- Ravindra Gandhi, Regional Director, Peel Ports Group
Could you throw some light on the Port of Liverpool´s proposed memorandum of understanding (MoU) with JNPT?
nder the LoI, JNPT and Peel Ports- which owns the Port of Liverpool- have agreed to foster the exchange of information and expertise on port operations, port management and hinterland connections. This is the first such association between ports in our two countries.
Do you see the lack of mechanisation as a major constraint in Indian ports sector? What kind of technology is being adopted in the UK, which can be replicated here?
Automation is something that the container terminal industry has been slow to adopt, despite the technologies being advanced, proven and capable of delivering reliable operational efficiency.
At Liverpool2, Peel Ports´ new deep water container terminal, we have invested in AutoGates to deliver faster haulage turnaround times through a streamlined process from landside or quayside entry to exit. The fully automated system, supplied and installed by Kalmar and its partners, APS Technology Group, uses state-of-the-art identification technologies to manage gate operations, ensuring that all containers and trucks are automatically identified before entering or exiting the terminal. We have also taken the decision to invest in Navis´ N4 terminal operation system, using Liverpool2 to drive change across the whole business, with the TOS planned to be introduced at all our container terminals, enabling us to standardise our group operations.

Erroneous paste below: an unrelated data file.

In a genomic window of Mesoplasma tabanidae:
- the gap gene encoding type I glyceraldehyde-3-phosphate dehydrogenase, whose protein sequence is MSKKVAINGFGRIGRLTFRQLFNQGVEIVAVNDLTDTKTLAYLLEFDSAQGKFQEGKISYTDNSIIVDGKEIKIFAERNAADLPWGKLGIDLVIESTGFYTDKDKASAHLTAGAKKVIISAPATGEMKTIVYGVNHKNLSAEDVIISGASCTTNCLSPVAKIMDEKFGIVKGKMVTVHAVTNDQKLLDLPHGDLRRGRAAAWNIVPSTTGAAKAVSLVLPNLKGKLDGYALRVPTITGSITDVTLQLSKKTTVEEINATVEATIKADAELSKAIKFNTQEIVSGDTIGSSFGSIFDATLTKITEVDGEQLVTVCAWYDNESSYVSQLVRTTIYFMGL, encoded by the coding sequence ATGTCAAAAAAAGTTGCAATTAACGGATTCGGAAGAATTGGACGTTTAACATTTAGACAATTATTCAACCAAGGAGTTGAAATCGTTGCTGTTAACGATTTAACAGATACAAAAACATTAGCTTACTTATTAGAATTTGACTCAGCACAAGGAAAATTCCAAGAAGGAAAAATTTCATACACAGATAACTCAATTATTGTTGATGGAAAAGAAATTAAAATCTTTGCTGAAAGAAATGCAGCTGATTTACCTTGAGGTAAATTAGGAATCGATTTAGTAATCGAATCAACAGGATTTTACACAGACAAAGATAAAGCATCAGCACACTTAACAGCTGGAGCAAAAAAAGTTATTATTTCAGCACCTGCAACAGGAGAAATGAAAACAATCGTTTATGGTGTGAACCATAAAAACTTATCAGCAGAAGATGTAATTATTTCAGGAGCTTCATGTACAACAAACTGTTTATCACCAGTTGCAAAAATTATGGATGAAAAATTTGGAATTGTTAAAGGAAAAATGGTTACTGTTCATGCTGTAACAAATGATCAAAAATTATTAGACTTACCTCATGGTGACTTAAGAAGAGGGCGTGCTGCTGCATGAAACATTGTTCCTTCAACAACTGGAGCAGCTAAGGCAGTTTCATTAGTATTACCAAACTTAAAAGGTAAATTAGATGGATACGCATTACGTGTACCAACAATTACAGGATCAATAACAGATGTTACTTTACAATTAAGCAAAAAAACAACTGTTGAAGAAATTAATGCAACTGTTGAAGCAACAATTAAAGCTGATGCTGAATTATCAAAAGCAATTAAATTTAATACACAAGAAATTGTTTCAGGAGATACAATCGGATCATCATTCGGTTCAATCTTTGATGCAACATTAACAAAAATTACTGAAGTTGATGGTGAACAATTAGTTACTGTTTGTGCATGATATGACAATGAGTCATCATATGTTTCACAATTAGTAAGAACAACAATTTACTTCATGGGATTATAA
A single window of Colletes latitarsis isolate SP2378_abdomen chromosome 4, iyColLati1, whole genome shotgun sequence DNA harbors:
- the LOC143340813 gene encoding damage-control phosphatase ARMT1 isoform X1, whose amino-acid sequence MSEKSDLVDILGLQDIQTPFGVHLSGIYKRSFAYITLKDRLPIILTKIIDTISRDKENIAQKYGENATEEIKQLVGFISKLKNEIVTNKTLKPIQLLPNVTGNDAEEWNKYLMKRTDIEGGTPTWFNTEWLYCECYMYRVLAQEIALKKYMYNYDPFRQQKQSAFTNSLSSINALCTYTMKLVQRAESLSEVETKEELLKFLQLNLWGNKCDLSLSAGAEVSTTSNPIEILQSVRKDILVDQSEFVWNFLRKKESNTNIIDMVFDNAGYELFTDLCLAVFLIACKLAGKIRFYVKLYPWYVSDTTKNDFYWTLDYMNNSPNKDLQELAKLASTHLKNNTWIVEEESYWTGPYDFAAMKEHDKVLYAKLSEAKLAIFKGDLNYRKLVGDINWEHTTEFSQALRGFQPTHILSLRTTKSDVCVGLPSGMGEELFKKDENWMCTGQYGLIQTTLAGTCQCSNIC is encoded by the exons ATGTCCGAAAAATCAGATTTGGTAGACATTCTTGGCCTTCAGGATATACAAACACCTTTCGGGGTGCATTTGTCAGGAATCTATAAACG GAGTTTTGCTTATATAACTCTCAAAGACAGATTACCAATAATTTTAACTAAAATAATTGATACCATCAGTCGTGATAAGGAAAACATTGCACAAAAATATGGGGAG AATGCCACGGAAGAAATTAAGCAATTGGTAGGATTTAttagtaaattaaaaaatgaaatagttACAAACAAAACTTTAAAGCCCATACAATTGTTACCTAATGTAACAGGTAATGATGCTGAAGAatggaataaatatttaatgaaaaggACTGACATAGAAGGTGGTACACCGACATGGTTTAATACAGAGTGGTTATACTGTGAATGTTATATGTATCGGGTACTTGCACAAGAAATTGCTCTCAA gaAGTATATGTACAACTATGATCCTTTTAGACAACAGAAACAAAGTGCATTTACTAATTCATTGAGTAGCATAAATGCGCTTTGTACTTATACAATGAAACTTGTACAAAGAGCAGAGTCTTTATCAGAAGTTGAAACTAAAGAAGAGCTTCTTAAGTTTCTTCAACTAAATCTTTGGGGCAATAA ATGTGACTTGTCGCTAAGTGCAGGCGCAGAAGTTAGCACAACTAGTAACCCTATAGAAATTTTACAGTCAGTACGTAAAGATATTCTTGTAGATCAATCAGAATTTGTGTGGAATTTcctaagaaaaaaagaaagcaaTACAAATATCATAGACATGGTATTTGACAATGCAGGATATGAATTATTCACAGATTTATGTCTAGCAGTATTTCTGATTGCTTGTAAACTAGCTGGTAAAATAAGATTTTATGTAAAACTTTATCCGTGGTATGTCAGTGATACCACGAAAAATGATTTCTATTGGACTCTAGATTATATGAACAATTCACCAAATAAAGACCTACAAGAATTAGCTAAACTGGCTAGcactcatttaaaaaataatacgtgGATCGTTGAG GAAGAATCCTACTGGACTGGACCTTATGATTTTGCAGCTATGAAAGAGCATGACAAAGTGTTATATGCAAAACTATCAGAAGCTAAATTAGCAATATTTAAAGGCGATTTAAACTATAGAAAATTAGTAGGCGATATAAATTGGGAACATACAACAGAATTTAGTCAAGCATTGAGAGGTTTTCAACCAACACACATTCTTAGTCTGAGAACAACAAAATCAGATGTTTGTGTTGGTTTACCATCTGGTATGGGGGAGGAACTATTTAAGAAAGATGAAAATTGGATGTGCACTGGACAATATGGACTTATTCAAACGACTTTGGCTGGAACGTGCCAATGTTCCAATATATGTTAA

Liverpool2 will have eight STS mega max cranes and 22 CRMGs. Berth handling equipment will be capable of handling two 380m vessels simultaneously, and ultimately the terminal will have a capacity of over one million TEU.
With semi-automated remote-controlled operation, the cranes will reduce the time taken to transfer containers from port to road or rail. In anticipation of their arrival, we have introduced a +¦500,000 state-of-the-art ´virtual´ training simulator on site, designed to ensure all operators are ready to manoeuvre the giant structures from day one of installation.
How can turnaround time and the associated costs be cut down through Liverpool2?
There are three elements to this. The first is infrastructure as well as the new quay wall we have created. There will be eight giant ship-to-shore (STS) cranes, supported by 22 cantilever rail-mounted gantry cranes. The crane capabilities are underpinned by the second key aspect of our development: technology. The container terminal industry has been generally slow on automation, despite the technologies being advanced, proven and capable of delivering reliable operational efficiency. This summer we introduced the Navis N4 Terminal Operating System (TOS) and the ´intelligent´ AutoGates.
This combination of infrastructure and technology will reduce the time taken to transfer containers from port to road or rail, helping the Port of Liverpool to achieve targets of 65 per cent of haulage turned round in 30 minutes and 95 per cent of haulage turned in 60 minutes. However, such performance is only possible if other aspects of port management are efficient. Accurate forecasting, real-time exchange and building datasets can make a major difference to the efficiency of operations.